Construction has begun on a bike and pedestrian bridge that will link the Menomonee Valley to Mitchell Park. The project is part of a $26 million initiative to connect surrounding neighborhood residents to jobs and other resources in the valley.
For 10 years, Moody Pool has remained an empty, boarded-up neighborhood nuisance, but the building will be torn down soon. In its place, a splash pool, small community building, lit basketball courts and parkways are among the planned amenities. Some neighborhood residents contend they were promised something that was never delivered.
In the year since Layton Boulevard West Neighbors presented its Quality of Life Plan to the neighborhood, visible improvements have been showing up in Silver City, Layton Park and Burnham Park.
For 10 years, MPS has held an annual “Foro” or “Forum Latino” for parents of students with special needs. More than 400 people attended this year’s event, the only one of its kind in the state, according to the school district.
Alverno College students are working to support an orphanage that mainly serves young girls who were victims of human trafficking. They are “Hope for Nicaragua,” a benefit fundraiser for Casa Mision Santa Faz on Friday, Nov. 9.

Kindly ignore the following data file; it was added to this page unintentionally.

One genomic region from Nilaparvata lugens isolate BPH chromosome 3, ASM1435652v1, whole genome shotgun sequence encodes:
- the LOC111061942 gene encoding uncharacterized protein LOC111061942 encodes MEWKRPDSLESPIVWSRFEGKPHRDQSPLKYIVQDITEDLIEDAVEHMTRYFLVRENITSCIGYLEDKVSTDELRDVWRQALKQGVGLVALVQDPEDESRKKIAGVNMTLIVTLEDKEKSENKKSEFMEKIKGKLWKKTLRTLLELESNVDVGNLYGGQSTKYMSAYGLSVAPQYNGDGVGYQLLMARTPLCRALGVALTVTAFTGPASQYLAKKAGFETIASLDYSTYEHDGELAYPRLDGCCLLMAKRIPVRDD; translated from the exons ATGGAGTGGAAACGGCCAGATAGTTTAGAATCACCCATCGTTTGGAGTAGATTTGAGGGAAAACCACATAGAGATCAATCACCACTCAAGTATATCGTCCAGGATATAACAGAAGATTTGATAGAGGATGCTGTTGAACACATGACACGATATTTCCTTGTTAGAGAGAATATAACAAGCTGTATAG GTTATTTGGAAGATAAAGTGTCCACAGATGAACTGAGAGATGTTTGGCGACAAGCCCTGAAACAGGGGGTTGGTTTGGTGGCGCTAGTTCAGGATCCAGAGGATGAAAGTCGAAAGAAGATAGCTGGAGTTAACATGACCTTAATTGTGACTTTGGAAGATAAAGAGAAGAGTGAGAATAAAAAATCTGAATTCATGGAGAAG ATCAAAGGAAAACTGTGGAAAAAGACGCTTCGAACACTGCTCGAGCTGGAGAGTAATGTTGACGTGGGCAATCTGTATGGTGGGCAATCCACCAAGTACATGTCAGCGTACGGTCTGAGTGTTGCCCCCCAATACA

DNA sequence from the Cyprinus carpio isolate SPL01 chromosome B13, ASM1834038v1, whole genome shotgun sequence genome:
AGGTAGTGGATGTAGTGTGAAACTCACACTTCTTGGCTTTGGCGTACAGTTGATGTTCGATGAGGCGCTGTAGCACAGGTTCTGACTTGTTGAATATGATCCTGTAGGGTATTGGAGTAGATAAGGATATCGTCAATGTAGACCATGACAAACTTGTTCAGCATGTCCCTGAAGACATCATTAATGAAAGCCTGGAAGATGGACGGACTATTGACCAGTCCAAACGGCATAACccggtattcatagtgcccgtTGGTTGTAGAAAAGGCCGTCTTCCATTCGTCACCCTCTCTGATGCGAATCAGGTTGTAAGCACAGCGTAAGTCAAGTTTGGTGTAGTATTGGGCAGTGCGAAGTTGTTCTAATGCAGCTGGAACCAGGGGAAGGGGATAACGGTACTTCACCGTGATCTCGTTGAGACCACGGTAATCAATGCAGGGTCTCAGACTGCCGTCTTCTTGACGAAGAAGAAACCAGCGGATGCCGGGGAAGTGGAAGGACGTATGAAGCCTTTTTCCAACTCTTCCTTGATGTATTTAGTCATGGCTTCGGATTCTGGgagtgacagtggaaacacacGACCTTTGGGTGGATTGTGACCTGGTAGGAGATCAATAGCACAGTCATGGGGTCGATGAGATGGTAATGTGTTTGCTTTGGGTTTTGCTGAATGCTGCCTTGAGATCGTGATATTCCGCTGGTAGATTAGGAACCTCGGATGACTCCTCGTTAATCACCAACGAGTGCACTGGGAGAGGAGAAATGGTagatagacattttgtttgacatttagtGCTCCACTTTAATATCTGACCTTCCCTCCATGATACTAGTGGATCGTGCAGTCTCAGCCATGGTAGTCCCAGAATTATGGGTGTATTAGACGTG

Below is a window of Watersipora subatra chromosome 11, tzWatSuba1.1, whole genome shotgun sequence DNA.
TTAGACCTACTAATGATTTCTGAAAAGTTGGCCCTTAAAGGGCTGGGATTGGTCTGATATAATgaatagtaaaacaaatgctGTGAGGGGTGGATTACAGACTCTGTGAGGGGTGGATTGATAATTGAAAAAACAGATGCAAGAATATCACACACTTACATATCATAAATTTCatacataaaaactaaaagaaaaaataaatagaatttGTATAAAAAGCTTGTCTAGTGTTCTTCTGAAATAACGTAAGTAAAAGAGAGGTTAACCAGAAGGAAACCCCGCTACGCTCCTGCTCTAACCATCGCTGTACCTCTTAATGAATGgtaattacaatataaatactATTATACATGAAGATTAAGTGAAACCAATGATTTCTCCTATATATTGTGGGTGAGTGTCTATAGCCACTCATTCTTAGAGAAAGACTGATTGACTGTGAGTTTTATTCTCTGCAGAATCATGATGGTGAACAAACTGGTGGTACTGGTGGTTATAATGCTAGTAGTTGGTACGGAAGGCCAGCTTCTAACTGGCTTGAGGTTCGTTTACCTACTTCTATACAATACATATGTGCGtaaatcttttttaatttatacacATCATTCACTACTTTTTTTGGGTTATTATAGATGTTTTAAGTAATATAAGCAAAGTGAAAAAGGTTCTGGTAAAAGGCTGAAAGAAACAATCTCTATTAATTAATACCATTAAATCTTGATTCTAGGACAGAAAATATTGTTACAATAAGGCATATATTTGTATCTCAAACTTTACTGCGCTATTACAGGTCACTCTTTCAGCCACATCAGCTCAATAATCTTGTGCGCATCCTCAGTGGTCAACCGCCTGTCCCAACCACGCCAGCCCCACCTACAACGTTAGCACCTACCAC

For three years a $300,000 synthetic turf football field donated to Journey House by the Green Bay Packers has sat in a storage warehouse in Green Bay. But, ground has now been broken for the Journey House Football Field and Stadium at Mitchell Park, and the turf will soon be laid out.
The Milwaukee Public Library system has seen an increase of nearly 223,000 visitors compared to the same time last year. Still, the system had to cut its proposed budget for 2013, resulting in a reduction of hours and services.
Milwaukee Public School (MPS) budget cuts over the years have led to the elimination of many full-time art teacher positions. In response, MPS and local organizations created a program to fill the void, allowing thousands of Milwaukee youth to participate in innovative community-based programs.
For the past year, male juveniles from Milwaukee County sentenced to incarceration were sent four hours north to the Copper Lake and Lincoln Hills schools in Irma, Wis. Recent changes approved by the Milwaukee County Board of Supervisors will keep some high-risk young offenders in the county, saving taxpayers money and enabling the young men to remain closer to their families and rehabilitative resources.
The top predictor of whether a teen will reoffend is whether or not he has a strong support system. The new Milwaukee County Accountability Program (MCAP) is designed to help teens and their parents or guardians build that system together.